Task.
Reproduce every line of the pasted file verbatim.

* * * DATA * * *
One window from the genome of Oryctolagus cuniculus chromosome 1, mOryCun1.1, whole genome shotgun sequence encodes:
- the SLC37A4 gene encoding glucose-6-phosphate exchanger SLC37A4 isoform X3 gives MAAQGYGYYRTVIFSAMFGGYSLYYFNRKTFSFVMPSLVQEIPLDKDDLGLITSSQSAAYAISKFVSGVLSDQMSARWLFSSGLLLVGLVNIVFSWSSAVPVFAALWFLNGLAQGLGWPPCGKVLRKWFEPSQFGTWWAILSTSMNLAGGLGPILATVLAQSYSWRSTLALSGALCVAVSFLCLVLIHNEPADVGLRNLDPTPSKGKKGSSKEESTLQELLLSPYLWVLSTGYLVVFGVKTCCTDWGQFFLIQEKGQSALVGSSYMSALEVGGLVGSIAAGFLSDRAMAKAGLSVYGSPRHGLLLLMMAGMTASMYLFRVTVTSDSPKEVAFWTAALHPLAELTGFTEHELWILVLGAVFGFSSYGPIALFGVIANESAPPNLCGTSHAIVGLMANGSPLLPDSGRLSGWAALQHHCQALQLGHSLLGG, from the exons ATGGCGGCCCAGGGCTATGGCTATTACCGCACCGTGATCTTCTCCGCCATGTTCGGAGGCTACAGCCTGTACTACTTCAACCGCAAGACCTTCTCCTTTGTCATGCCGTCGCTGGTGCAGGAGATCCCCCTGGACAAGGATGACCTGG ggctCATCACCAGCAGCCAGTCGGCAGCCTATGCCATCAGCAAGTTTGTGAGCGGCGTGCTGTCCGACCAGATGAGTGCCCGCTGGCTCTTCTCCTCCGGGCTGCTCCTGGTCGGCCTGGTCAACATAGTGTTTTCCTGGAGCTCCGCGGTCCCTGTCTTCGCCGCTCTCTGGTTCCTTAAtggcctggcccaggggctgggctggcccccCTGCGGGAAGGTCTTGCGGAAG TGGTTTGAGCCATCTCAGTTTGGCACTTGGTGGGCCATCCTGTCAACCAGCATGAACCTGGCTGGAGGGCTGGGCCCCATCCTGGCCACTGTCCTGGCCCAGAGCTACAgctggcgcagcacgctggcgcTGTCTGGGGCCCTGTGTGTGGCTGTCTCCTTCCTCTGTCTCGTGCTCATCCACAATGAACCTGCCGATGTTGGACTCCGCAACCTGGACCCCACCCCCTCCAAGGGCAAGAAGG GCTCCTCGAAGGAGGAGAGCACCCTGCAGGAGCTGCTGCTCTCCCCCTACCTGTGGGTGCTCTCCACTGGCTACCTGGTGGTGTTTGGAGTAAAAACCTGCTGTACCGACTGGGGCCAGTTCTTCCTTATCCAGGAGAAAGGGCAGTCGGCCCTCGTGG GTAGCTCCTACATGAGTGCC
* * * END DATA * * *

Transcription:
One window from the genome of Oryctolagus cuniculus chromosome 1, mOryCun1.1, whole genome shotgun sequence encodes:
- the SLC37A4 gene encoding glucose-6-phosphate exchanger SLC37A4 isoform X3 gives MAAQGYGYYRTVIFSAMFGGYSLYYFNRKTFSFVMPSLVQEIPLDKDDLGLITSSQSAAYAISKFVSGVLSDQMSARWLFSSGLLLVGLVNIVFSWSSAVPVFAALWFLNGLAQGLGWPPCGKVLRKWFEPSQFGTWWAILSTSMNLAGGLGPILATVLAQSYSWRSTLALSGALCVAVSFLCLVLIHNEPADVGLRNLDPTPSKGKKGSSKEESTLQELLLSPYLWVLSTGYLVVFGVKTCCTDWGQFFLIQEKGQSALVGSSYMSALEVGGLVGSIAAGFLSDRAMAKAGLSVYGSPRHGLLLLMMAGMTASMYLFRVTVTSDSPKEVAFWTAALHPLAELTGFTEHELWILVLGAVFGFSSYGPIALFGVIANESAPPNLCGTSHAIVGLMANGSPLLPDSGRLSGWAALQHHCQALQLGHSLLGG, from the exons ATGGCGGCCCAGGGCTATGGCTATTACCGCACCGTGATCTTCTCCGCCATGTTCGGAGGCTACAGCCTGTACTACTTCAACCGCAAGACCTTCTCCTTTGTCATGCCGTCGCTGGTGCAGGAGATCCCCCTGGACAAGGATGACCTGG ggctCATCACCAGCAGCCAGTCGGCAGCCTATGCCATCAGCAAGTTTGTGAGCGGCGTGCTGTCCGACCAGATGAGTGCCCGCTGGCTCTTCTCCTCCGGGCTGCTCCTGGTCGGCCTGGTCAACATAGTGTTTTCCTGGAGCTCCGCGGTCCCTGTCTTCGCCGCTCTCTGGTTCCTTAAtggcctggcccaggggctgggctggcccccCTGCGGGAAGGTCTTGCGGAAG TGGTTTGAGCCATCTCAGTTTGGCACTTGGTGGGCCATCCTGTCAACCAGCATGAACCTGGCTGGAGGGCTGGGCCCCATCCTGGCCACTGTCCTGGCCCAGAGCTACAgctggcgcagcacgctggcgcTGTCTGGGGCCCTGTGTGTGGCTGTCTCCTTCCTCTGTCTCGTGCTCATCCACAATGAACCTGCCGATGTTGGACTCCGCAACCTGGACCCCACCCCCTCCAAGGGCAAGAAGG GCTCCTCGAAGGAGGAGAGCACCCTGCAGGAGCTGCTGCTCTCCCCCTACCTGTGGGTGCTCTCCACTGGCTACCTGGTGGTGTTTGGAGTAAAAACCTGCTGTACCGACTGGGGCCAGTTCTTCCTTATCCAGGAGAAAGGGCAGTCGGCCCTCGTGG GTAGCTCCTACATGAGTGCC